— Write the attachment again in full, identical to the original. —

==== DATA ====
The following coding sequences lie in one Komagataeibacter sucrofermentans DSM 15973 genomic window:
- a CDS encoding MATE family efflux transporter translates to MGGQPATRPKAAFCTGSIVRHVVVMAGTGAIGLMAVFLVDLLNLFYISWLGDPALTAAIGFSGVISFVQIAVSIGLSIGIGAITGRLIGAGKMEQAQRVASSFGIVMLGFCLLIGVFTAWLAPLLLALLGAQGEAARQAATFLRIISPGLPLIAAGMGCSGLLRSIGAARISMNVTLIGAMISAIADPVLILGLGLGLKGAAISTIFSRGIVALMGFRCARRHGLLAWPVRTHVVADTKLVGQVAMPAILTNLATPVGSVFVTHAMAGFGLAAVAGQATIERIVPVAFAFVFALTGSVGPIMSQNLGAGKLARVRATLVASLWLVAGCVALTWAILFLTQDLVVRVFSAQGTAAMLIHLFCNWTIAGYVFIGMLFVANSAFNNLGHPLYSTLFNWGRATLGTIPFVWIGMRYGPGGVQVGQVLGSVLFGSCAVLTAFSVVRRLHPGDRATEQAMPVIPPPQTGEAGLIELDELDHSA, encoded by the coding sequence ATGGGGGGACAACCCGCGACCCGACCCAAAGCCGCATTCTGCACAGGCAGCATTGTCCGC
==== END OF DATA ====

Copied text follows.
The following coding sequences lie in one Komagataeibacter sucrofermentans DSM 15973 genomic window:
- a CDS encoding MATE family efflux transporter translates to MGGQPATRPKAAFCTGSIVRHVVVMAGTGAIGLMAVFLVDLLNLFYISWLGDPALTAAIGFSGVISFVQIAVSIGLSIGIGAITGRLIGAGKMEQAQRVASSFGIVMLGFCLLIGVFTAWLAPLLLALLGAQGEAARQAATFLRIISPGLPLIAAGMGCSGLLRSIGAARISMNVTLIGAMISAIADPVLILGLGLGLKGAAISTIFSRGIVALMGFRCARRHGLLAWPVRTHVVADTKLVGQVAMPAILTNLATPVGSVFVTHAMAGFGLAAVAGQATIERIVPVAFAFVFALTGSVGPIMSQNLGAGKLARVRATLVASLWLVAGCVALTWAILFLTQDLVVRVFSAQGTAAMLIHLFCNWTIAGYVFIGMLFVANSAFNNLGHPLYSTLFNWGRATLGTIPFVWIGMRYGPGGVQVGQVLGSVLFGSCAVLTAFSVVRRLHPGDRATEQAMPVIPPPQTGEAGLIELDELDHSA, encoded by the coding sequence ATGGGGGGACAACCCGCGACCCGACCCAAAGCCGCATTCTGCACAGGCAGCATTGTCCGC